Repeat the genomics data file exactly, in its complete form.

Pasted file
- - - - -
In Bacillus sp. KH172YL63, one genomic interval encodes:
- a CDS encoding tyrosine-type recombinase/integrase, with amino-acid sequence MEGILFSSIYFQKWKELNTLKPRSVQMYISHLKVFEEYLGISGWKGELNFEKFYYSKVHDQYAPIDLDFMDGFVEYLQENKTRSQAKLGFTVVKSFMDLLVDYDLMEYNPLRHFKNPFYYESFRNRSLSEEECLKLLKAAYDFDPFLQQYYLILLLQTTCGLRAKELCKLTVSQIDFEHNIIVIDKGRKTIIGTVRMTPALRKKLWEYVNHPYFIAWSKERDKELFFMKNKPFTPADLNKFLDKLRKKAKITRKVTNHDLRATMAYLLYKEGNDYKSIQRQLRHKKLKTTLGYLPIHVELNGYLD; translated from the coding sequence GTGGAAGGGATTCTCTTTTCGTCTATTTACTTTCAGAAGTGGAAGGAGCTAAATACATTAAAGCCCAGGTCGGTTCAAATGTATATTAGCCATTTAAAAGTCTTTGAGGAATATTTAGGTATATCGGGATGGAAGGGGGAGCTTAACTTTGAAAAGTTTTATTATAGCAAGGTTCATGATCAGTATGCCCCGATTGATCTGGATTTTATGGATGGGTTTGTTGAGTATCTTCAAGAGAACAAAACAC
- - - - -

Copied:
In Bacillus sp. KH172YL63, one genomic interval encodes:
- a CDS encoding tyrosine-type recombinase/integrase, with amino-acid sequence MEGILFSSIYFQKWKELNTLKPRSVQMYISHLKVFEEYLGISGWKGELNFEKFYYSKVHDQYAPIDLDFMDGFVEYLQENKTRSQAKLGFTVVKSFMDLLVDYDLMEYNPLRHFKNPFYYESFRNRSLSEEECLKLLKAAYDFDPFLQQYYLILLLQTTCGLRAKELCKLTVSQIDFEHNIIVIDKGRKTIIGTVRMTPALRKKLWEYVNHPYFIAWSKERDKELFFMKNKPFTPADLNKFLDKLRKKAKITRKVTNHDLRATMAYLLYKEGNDYKSIQRQLRHKKLKTTLGYLPIHVELNGYLD; translated from the coding sequence GTGGAAGGGATTCTCTTTTCGTCTATTTACTTTCAGAAGTGGAAGGAGCTAAATACATTAAAGCCCAGGTCGGTTCAAATGTATATTAGCCATTTAAAAGTCTTTGAGGAATATTTAGGTATATCGGGATGGAAGGGGGAGCTTAACTTTGAAAAGTTTTATTATAGCAAGGTTCATGATCAGTATGCCCCGATTGATCTGGATTTTATGGATGGGTTTGTTGAGTATCTTCAAGAGAACAAAACAC